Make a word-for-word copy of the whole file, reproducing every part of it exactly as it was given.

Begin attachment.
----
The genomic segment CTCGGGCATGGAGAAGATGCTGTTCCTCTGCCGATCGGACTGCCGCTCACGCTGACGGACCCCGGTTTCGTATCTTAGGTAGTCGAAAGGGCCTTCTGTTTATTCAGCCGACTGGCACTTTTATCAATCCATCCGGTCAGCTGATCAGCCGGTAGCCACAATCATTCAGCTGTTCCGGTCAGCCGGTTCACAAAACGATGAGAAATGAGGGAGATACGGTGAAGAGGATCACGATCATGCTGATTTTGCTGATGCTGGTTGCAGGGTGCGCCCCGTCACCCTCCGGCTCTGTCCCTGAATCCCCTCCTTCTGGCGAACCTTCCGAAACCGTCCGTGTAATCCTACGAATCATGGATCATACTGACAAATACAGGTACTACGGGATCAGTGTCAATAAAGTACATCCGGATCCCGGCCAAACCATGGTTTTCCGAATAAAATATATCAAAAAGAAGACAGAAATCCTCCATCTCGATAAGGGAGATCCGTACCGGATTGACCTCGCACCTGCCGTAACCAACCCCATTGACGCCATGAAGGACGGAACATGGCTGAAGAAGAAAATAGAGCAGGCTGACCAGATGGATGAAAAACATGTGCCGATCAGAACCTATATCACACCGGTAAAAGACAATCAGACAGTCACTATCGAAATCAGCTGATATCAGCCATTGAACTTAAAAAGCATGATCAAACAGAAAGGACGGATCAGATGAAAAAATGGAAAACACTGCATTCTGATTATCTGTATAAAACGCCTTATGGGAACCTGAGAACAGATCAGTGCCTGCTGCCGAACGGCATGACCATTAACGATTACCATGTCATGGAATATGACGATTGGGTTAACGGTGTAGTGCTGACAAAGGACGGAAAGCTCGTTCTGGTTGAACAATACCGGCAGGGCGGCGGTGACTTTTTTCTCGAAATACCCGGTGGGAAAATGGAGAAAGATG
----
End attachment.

The genomic segment CTCGGGCATGGAGAAGATGCTGTTCCTCTGCCGATCGGACTGCCGCTCACGCTGACGGACCCCGGTTTCGTATCTTAGGTAGTCGAAAGGGCCTTCTGTTTATTCAGCCGACTGGCACTTTTATCAATCCATCCGGTCAGCTGATCAGCCGGTAGCCACAATCATTCAGCTGTTCCGGTCAGCCGGTTCACAAAACGATGAGAAATGAGGGAGATACGGTGAAGAGGATCACGATCATGCTGATTTTGCTGATGCTGGTTGCAGGGTGCGCCCCGTCACCCTCCGGCTCTGTCCCTGAATCCCCTCCTTCTGGCGAACCTTCCGAAACCGTCCGTGTAATCCTACGAATCATGGATCATACTGACAAATACAGGTACTACGGGATCAGTGTCAATAAAGTACATCCGGATCCCGGCCAAACCATGGTTTTCCGAATAAAATATATCAAAAAGAAGACAGAAATCCTCCATCTCGATAAGGGAGATCCGTACCGGATTGACCTCGCACCTGCCGTAACCAACCCCATTGACGCCATGAAGGACGGAACATGGCTGAAGAAGAAAATAGAGCAGGCTGACCAGATGGATGAAAAACATGTGCCGATCAGAACCTATATCACACCGGTAAAAGACAATCAGACAGTCACTATCGAAATCAGCTGATATCAGCCATTGAACTTAAAAAGCATGATCAAACAGAAAGGACGGATCAGATGAAAAAATGGAAAACACTGCATTCTGATTATCTGTATAAAACGCCTTATGGGAACCTGAGAACAGATCAGTGCCTGCTGCCGAACGGCATGACCATTAACGATTACCATGTCATGGAATATGACGATTGGGTTAACGGTGTAGTGCTGACAAAGGACGGAAAGCTCGTTCTGGTTGAACAATACCGGCAGGGCGGCGGTGACTTTTTTCTCGAAATACCCGGTGGGAAAATGGAGAAAGATG